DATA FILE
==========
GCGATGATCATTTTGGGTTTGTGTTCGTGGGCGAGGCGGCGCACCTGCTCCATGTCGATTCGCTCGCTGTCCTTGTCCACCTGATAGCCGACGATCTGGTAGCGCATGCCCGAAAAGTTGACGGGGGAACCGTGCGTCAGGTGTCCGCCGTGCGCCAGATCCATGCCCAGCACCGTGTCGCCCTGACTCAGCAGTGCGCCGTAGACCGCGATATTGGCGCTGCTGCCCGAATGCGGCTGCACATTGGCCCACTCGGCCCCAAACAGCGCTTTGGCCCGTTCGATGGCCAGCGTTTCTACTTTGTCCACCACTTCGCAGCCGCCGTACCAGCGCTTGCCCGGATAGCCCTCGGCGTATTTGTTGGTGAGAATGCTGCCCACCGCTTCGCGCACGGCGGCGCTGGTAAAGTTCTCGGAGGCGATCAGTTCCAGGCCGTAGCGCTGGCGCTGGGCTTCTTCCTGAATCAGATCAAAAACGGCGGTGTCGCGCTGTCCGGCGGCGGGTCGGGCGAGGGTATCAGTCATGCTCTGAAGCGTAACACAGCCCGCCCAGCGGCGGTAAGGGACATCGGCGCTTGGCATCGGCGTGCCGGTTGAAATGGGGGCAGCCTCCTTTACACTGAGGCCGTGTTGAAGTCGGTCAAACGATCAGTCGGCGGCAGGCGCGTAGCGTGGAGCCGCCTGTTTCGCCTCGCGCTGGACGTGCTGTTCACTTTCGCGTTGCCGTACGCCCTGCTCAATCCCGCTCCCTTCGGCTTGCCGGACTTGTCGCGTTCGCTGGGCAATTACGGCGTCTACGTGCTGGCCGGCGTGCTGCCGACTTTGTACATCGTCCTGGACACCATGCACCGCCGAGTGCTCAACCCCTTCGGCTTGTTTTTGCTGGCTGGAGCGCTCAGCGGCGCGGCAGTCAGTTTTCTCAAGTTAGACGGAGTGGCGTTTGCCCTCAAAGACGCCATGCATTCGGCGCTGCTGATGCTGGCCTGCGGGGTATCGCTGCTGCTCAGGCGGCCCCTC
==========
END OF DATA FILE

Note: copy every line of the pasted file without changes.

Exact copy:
GCGATGATCATTTTGGGTTTGTGTTCGTGGGCGAGGCGGCGCACCTGCTCCATGTCGATTCGCTCGCTGTCCTTGTCCACCTGATAGCCGACGATCTGGTAGCGCATGCCCGAAAAGTTGACGGGGGAACCGTGCGTCAGGTGTCCGCCGTGCGCCAGATCCATGCCCAGCACCGTGTCGCCCTGACTCAGCAGTGCGCCGTAGACCGCGATATTGGCGCTGCTGCCCGAATGCGGCTGCACATTGGCCCACTCGGCCCCAAACAGCGCTTTGGCCCGTTCGATGGCCAGCGTTTCTACTTTGTCCACCACTTCGCAGCCGCCGTACCAGCGCTTGCCCGGATAGCCCTCGGCGTATTTGTTGGTGAGAATGCTGCCCACCGCTTCGCGCACGGCGGCGCTGGTAAAGTTCTCGGAGGCGATCAGTTCCAGGCCGTAGCGCTGGCGCTGGGCTTCTTCCTGAATCAGATCAAAAACGGCGGTGTCGCGCTGTCCGGCGGCGGGTCGGGCGAGGGTATCAGTCATGCTCTGAAGCGTAACACAGCCCGCCCAGCGGCGGTAAGGGACATCGGCGCTTGGCATCGGCGTGCCGGTTGAAATGGGGGCAGCCTCCTTTACACTGAGGCCGTGTTGAAGTCGGTCAAACGATCAGTCGGCGGCAGGCGCGTAGCGTGGAGCCGCCTGTTTCGCCTCGCGCTGGACGTGCTGTTCACTTTCGCGTTGCCGTACGCCCTGCTCAATCCCGCTCCCTTCGGCTTGCCGGACTTGTCGCGTTCGCTGGGCAATTACGGCGTCTACGTGCTGGCCGGCGTGCTGCCGACTTTGTACATCGTCCTGGACACCATGCACCGCCGAGTGCTCAACCCCTTCGGCTTGTTTTTGCTGGCTGGAGCGCTCAGCGGCGCGGCAGTCAGTTTTCTCAAGTTAGACGGAGTGGCGTTTGCCCTCAAAGACGCCATGCATTCGGCGCTGCTGATGCTGGCCTGCGGGGTATCGCTGCTGCTCAGGCGGCCCCTC